One thing she probably won’t have to worry about? The Great Minnesota Get Together.
“We’re not supported by the state in any way,” says Jerry Hammer, the fair’s general manager.
That said, the fair may rely on some state-funded services to get it up and going. It isn’t clear what inspectors, license issuers or other officials might be laid off and unable to attend to fair-related business if a shutdown lasts that long.
The fair is scheduled to open Aug. 25, although preparations have to happen days, if not weeks, in advance.
“Lets hope they get it resolved way before then,” says Hammer.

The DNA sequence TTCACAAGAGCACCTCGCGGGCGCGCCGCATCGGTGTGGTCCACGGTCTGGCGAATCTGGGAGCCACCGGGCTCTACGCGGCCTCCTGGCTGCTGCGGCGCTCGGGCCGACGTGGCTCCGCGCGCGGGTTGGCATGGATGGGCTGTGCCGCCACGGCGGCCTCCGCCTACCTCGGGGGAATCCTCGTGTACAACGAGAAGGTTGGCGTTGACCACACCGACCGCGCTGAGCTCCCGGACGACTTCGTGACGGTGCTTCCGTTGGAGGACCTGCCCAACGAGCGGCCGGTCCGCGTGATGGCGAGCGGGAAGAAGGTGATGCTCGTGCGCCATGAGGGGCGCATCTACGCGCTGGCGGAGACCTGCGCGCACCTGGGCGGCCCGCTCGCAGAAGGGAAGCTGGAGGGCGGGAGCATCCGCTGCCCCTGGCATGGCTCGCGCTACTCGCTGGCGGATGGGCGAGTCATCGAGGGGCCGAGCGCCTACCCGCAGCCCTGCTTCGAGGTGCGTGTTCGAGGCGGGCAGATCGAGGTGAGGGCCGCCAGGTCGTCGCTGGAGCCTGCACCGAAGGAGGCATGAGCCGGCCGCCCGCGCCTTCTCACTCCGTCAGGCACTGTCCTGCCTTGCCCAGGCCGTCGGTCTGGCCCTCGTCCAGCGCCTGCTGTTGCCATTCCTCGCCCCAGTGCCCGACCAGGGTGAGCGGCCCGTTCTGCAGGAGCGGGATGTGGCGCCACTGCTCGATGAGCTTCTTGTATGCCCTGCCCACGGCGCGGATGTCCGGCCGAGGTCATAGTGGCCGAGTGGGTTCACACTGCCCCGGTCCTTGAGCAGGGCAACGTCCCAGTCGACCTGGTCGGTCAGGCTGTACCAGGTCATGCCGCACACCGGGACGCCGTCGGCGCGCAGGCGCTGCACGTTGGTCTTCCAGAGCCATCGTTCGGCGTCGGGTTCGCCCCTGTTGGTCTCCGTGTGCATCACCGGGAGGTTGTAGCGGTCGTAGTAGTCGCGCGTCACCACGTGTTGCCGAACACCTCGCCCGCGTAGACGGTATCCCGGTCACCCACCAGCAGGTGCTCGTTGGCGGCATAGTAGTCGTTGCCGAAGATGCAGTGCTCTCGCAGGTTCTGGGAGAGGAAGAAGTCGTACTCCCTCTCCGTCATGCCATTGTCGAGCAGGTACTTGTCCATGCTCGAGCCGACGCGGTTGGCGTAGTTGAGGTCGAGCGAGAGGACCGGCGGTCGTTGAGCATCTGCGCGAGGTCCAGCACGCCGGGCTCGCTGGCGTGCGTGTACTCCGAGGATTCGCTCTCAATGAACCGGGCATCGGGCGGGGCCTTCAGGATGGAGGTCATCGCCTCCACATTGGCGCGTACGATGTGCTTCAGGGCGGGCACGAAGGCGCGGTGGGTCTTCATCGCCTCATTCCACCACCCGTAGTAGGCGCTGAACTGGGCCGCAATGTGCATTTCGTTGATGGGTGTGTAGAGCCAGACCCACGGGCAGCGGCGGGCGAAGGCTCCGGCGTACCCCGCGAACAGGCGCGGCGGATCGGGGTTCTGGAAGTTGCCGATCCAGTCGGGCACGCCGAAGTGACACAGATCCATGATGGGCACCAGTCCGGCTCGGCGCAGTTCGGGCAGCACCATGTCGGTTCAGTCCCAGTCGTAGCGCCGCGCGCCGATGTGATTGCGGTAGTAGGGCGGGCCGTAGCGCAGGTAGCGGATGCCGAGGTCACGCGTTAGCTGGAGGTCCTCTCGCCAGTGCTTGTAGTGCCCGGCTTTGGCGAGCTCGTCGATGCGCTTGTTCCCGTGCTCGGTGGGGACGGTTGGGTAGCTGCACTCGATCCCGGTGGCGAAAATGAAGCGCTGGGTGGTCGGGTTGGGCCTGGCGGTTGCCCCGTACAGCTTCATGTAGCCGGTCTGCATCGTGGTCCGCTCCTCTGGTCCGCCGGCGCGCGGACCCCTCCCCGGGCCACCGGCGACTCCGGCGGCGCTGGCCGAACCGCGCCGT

UPDATE: Hammer added later that the fair has its own electrical, building and other inspectors — in fact, the fair has its own “building official,” as a chief inspector is known. Hammer says the state does do some food inspection, and there’s no way to know if those inspectors will be affected by a state shutdown. But he said there were also alternatives if state inspectors aren’t available. “There will be a fair,” Hammer says.
(Photo courtesy Minnesota State Fair)